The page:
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Wife of Man Who Died in Hospital of Treatable Illness Wins $2.85 Million Case Attorneys: Doctor's Medical Malpractice Led to Former Cop's Preventable Death

Fort Lauderdale (January 23, 2017) – A Broward County jury in a medical malpractice case last week awarded $2.85 million to the family of a former Margate police officer who died in the hospital of a treatable illness physicians failed to fully diagnose and later treat properly.

Jerry Pettigrossi arrived at Northwest Medical Center with classic symptoms of Guillain-Barré Syndrome, an auto-immune disorder that affects the body’s autonomic functions and peripheral nervous system. His condition worsened over the coming days to affect his lower and upper extremities, eventually leading to respiratory compromise, pulmonary arrest and loss of oxygen to his brain, resulting in a significant brain injury. He was placed on life support and died on April 9, 2012.

“Though the condition can be deadly, it is virtually always survivable if the patient is closely monitored in an ICU setting,” said Peter Spillis, partner with law firm Kelley/Uustal. Co-counsel on the case was Bonnie Navin. “He was left to suffocate alone in his room where he was found unresponsive.”

Lt. Jerry Pettigrossi retired from 27 years on the Margate police force and was enjoying retirement with his wife, Ann. On March 21, 2012, Pettigrossi arrived at the Northwest Medical Center emergency department complaining of “rubbery legs.”

These were classic signs of Guillain-Barré. Standard of care recommends such patients be monitored closely. The emergency room doctor ordered Pettigrossi be admitted and placed on a telemetry floor where he would get additional monitoring. However, the attending physician covering for Ajaib Mann, M.D., opted to change that order and place Pettigrossi on a regular medical floor. Dr. Mann himself didn’t correct the room placement.

Over the next three days, Pettigrossi’s deteriorating condition left his legs and arms paralyzed and Pettigrossi unable to feed himself or hold a telephone. Though Pettigrossi's blood pressure and heart rate remained fairly stable, it is common for patients with Guillain-Barré to decline quickly. The gold standard of care is to protect their airway.

Around 9 p.m. on March 24, Dr. Mann was notified by the floor nurse that Pettigrossi's heart rate and blood pressure had risen dramatically from just a few hours earlier. Dr. Mann ordered a stat consult with a cardiologist, but never personally came to examine his patient.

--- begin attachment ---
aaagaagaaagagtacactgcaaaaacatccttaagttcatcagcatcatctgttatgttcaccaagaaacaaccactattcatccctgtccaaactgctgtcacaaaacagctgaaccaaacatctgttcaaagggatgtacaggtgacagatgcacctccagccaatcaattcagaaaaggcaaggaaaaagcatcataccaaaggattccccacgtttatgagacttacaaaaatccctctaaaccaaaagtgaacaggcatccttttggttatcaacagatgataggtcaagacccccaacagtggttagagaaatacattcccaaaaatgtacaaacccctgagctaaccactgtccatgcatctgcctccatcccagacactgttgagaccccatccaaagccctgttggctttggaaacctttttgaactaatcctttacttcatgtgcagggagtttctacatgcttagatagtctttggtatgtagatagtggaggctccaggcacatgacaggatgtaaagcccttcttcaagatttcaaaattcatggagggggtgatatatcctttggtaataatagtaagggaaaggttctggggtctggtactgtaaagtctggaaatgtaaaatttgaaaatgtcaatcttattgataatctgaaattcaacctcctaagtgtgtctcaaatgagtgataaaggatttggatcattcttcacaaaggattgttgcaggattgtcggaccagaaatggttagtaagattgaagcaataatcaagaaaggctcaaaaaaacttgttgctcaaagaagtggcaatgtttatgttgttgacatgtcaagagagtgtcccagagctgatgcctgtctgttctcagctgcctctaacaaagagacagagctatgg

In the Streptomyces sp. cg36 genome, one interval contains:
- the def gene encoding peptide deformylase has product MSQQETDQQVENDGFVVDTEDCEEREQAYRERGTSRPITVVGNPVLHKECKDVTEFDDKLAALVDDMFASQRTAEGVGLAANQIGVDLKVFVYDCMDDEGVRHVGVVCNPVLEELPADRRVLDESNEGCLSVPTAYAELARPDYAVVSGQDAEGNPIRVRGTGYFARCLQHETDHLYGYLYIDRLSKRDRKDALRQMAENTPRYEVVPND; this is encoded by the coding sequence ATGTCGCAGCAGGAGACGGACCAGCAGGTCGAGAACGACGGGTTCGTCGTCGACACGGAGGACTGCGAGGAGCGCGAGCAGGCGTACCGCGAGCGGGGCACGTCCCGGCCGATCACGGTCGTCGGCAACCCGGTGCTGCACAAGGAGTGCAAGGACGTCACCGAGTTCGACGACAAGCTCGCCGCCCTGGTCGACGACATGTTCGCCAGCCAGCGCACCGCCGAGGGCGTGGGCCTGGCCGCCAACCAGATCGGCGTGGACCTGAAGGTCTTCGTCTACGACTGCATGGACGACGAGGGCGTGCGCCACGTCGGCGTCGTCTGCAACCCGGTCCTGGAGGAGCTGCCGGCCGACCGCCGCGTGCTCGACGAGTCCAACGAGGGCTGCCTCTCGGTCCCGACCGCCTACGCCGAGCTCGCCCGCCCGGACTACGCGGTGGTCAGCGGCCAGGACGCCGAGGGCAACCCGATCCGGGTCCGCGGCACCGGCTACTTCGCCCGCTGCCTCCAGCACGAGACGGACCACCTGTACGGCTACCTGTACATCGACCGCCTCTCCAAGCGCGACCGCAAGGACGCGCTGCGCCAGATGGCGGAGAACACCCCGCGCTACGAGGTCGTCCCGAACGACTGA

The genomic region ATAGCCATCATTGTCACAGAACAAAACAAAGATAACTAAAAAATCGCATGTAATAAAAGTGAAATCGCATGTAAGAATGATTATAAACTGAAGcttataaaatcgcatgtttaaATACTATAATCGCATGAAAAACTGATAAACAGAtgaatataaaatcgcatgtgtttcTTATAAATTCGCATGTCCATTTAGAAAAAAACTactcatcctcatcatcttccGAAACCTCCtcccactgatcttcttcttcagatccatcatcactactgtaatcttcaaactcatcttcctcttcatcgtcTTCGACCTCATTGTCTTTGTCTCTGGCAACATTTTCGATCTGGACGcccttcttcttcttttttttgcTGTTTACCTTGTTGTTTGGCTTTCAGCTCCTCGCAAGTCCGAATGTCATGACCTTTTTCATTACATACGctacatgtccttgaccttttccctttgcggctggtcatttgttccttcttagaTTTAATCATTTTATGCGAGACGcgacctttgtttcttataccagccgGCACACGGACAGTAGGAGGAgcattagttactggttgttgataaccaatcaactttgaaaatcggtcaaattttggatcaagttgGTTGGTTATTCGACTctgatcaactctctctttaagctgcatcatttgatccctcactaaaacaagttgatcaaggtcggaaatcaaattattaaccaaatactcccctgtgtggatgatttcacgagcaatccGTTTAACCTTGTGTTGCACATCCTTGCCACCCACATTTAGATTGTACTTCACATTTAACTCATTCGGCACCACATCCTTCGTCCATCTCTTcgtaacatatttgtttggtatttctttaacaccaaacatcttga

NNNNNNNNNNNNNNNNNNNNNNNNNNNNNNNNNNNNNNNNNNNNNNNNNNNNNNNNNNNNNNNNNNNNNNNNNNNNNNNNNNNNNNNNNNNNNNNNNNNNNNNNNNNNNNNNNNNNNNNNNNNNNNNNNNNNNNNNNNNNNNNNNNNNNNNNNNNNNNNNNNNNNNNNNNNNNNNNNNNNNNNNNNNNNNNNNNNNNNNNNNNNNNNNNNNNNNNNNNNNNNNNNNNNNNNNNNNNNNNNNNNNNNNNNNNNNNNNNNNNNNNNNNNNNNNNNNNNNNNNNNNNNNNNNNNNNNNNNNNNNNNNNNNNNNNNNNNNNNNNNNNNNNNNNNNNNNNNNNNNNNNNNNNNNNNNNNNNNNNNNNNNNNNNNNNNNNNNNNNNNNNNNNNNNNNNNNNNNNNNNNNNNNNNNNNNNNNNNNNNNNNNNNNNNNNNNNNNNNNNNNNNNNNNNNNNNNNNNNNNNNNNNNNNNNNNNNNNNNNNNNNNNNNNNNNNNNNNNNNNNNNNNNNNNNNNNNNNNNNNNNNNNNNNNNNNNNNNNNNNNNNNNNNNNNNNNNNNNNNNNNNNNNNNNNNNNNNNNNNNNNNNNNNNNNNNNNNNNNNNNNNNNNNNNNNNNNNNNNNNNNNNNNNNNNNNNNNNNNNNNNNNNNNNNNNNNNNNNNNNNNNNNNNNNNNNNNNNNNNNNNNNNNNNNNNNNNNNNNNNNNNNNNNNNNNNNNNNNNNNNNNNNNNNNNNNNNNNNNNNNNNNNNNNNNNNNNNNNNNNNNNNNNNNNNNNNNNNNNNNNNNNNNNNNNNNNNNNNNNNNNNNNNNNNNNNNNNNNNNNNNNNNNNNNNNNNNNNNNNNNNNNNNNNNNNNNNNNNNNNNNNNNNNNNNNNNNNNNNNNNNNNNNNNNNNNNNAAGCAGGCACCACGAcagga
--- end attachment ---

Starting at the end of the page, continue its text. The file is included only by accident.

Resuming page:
Because Pettigrossi was left alone in a standard room, nobody noticed the progressing paralysis of his core muscles. He was found without a pulse in his room at 4:30 in the morning.

During the two-week trial in Broward County Circuit Court, Dr. Mann testified that he did not know back in March 2012 how Guillain-Barré affects a patient, nor was it the standard of care for him to know. He believed the consulting neurologist should have been responsible for managing the patient. Yet, when notified of the patient’s decline the evening of March 24, Dr. Mann never ordered the nurse to call, nor did he personally call, the consulting neurologist.

The neurologist testified that if someone had called him with those critical values he would have immediately directed Pettigrossi to the ICU and Pettigrossi would not have died.

The defense’s position throughout the trial was that it was the responsibility of the nurse assigned to the patient to ensure the cardiologist came to the hospital on a STAT basis. Though the nurse noted three places in Pettigrossi’s chart that the consult was called out as STAT, the cardiologist recalled at trial no mention of STAT, also noting his understanding of a STAT consult was to come to the hospital within four to five hours.

The jury awarded $750,000 in economic damages and $2.1 million for the family’s pain and suffering, with Dr. Mann 85% at fault and the nurse 15% at fault.

“This was a complicated medical malpractice case, but the jury listened closely to the evidence,” said co-counsel Bonnie Navin. “Obviously, they determined that despite Dr. Mann's desire to not take responsibility and to blame everything on the nurse, the facts and evidence said otherwise.”

About Kelley/Uustal

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